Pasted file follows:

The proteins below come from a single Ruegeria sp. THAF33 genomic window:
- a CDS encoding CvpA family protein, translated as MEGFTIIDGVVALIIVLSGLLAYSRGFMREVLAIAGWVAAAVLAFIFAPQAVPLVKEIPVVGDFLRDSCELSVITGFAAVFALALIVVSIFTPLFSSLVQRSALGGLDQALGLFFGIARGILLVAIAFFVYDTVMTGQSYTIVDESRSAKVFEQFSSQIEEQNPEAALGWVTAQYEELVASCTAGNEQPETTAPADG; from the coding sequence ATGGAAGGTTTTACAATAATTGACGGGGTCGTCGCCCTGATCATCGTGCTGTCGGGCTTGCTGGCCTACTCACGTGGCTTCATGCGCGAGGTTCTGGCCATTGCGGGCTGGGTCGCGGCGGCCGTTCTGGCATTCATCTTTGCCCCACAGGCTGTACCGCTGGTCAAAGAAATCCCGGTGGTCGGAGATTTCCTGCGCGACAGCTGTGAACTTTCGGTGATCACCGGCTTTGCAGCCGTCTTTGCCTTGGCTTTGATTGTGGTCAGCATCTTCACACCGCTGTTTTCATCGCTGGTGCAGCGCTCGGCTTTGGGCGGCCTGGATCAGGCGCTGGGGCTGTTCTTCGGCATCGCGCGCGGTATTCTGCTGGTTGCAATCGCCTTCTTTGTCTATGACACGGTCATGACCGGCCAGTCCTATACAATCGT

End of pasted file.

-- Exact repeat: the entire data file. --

The proteins below come from a single Ruegeria sp. THAF33 genomic window:
- a CDS encoding CvpA family protein, translated as MEGFTIIDGVVALIIVLSGLLAYSRGFMREVLAIAGWVAAAVLAFIFAPQAVPLVKEIPVVGDFLRDSCELSVITGFAAVFALALIVVSIFTPLFSSLVQRSALGGLDQALGLFFGIARGILLVAIAFFVYDTVMTGQSYTIVDESRSAKVFEQFSSQIEEQNPEAALGWVTAQYEELVASCTAGNEQPETTAPADG; from the coding sequence ATGGAAGGTTTTACAATAATTGACGGGGTCGTCGCCCTGATCATCGTGCTGTCGGGCTTGCTGGCCTACTCACGTGGCTTCATGCGCGAGGTTCTGGCCATTGCGGGCTGGGTCGCGGCGGCCGTTCTGGCATTCATCTTTGCCCCACAGGCTGTACCGCTGGTCAAAGAAATCCCGGTGGTCGGAGATTTCCTGCGCGACAGCTGTGAACTTTCGGTGATCACCGGCTTTGCAGCCGTCTTTGCCTTGGCTTTGATTGTGGTCAGCATCTTCACACCGCTGTTTTCATCGCTGGTGCAGCGCTCGGCTTTGGGCGGCCTGGATCAGGCGCTGGGGCTGTTCTTCGGCATCGCGCGCGGTATTCTGCTGGTTGCAATCGCCTTCTTTGTCTATGACACGGTCATGACCGGCCAGTCCTATACAATCGT